CDC New Estimates; What It May Mean

The CDC released a report about TBI’s (including concussions) being seen in emergency departments.  The report shows a 62% increase over the years of 2001-2009;

This report summarizes the results of that analysis, which indicated that an estimated 173,285 persons aged ≤19 years were treated in EDs annually for nonfatal TBIs related to sports and recreation activities. From 2001 to 2009, the number of annual TBI-related ED visits increased significantly, from 153,375 to 248,418, with the highest rates among males aged 10–19 years. By increasing awareness of TBI risks from sports and recreation, employing proper technique and protective equipment, and quickly responding to injuries, the incidence, severity, and long-term negative health effects of TBIs among children and adolescents can be reduced

These injuries were surveyed from 39 different but related activities that were classified as organized or unorganized sports.  The article theorizes that the increase can be due to increased awareness, which would be true.  However the article also states that this information only encompasses those seeking care at an ED.

We have been running a survey for about a month and a half, and based on the current 81 entries only 30% of the concussion cases were actually seen in an ED.  This leaves 70% of the caught concussions not going to an ED and getting help from a primary physician, athletic trainer, or someone else.  Our survey is primarily populated by those that know about concussions very well, athletic trainers being the big inputers of data, so that may contribute to the low ED numbers.  However, if every sport had coverage from those that were extremely educated in concussions that would mean that there could possibly be another 1,738,926 concussions not being seen in the ED but being found.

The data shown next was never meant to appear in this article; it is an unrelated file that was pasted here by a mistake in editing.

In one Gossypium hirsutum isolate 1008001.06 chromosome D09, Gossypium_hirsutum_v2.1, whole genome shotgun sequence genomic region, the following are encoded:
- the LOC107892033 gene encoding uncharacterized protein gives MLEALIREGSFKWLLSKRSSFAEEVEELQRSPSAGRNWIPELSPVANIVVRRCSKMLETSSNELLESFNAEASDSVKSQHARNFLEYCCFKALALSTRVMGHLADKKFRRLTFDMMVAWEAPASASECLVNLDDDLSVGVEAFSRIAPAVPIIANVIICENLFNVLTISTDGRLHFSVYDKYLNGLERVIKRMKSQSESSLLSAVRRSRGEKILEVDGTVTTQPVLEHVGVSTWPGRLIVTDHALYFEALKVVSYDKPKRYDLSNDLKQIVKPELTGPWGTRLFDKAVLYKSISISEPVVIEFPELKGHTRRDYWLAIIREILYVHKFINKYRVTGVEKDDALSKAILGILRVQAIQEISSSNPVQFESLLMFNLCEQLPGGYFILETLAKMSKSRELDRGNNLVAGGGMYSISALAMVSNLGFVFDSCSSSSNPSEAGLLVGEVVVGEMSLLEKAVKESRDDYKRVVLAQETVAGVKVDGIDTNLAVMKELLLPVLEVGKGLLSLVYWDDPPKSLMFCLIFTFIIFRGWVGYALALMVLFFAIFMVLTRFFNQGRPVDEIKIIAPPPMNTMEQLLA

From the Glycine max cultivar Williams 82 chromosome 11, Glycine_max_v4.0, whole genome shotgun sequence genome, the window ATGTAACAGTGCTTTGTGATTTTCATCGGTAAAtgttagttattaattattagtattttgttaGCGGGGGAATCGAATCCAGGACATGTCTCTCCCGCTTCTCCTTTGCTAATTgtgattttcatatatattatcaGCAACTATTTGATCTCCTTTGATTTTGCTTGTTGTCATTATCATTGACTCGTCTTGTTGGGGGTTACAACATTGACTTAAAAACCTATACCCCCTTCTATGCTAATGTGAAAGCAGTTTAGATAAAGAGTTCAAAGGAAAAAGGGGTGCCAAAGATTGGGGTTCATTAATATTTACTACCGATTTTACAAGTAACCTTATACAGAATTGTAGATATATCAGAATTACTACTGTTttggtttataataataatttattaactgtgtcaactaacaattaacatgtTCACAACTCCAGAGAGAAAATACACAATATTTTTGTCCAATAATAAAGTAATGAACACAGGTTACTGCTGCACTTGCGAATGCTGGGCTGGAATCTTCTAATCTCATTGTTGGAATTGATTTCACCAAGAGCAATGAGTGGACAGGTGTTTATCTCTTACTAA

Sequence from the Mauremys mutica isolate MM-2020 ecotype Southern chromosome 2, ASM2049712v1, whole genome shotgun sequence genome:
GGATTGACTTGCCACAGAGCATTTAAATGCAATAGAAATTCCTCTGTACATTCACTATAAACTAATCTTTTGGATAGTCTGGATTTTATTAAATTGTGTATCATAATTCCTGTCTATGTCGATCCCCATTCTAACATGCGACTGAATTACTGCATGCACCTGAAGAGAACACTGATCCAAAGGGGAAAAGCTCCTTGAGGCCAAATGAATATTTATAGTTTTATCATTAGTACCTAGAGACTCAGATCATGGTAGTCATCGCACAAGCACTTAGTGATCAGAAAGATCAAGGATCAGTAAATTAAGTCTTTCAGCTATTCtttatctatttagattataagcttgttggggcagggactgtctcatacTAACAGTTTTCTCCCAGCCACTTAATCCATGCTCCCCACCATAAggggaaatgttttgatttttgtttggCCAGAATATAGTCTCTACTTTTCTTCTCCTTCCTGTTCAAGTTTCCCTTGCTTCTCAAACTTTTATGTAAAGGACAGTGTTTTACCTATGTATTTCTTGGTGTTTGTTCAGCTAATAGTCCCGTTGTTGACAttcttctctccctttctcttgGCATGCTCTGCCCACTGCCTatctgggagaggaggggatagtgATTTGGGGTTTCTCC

Roughly 2 million TBI/concussions annually that are being reported, and with an estimate of nearly 50% of all concussions not being reported by football players in a McCrea et al, 2004 publication it is conceivable that nearly 4 MILLION concussions are being sustained annually by those age 19 and younger.

Some pretty big numbers to chew on…

2 thoughts on “CDC New Estimates; What It May Mean

  1. Jodi Schneider, MS, ATC October 6, 2011 / 15:31

    What are your thoughts on the increased incidence of reporting being on an increased awareness amongst ED personnel what defines a concussion? When I was working as a HS AT 5 Years ago, I remember sending several football players to the ER with concussion symptoms, and having them return saying “The Doctor told me I didnt have a concussion since I didnt lose consciousness” with a note from the MD ” Head Contusion, full clearance with no restrictions”.

    • Dustin Fink October 6, 2011 / 15:51

      That is also part of it Jodi… But sadly not all ED’s know this information…

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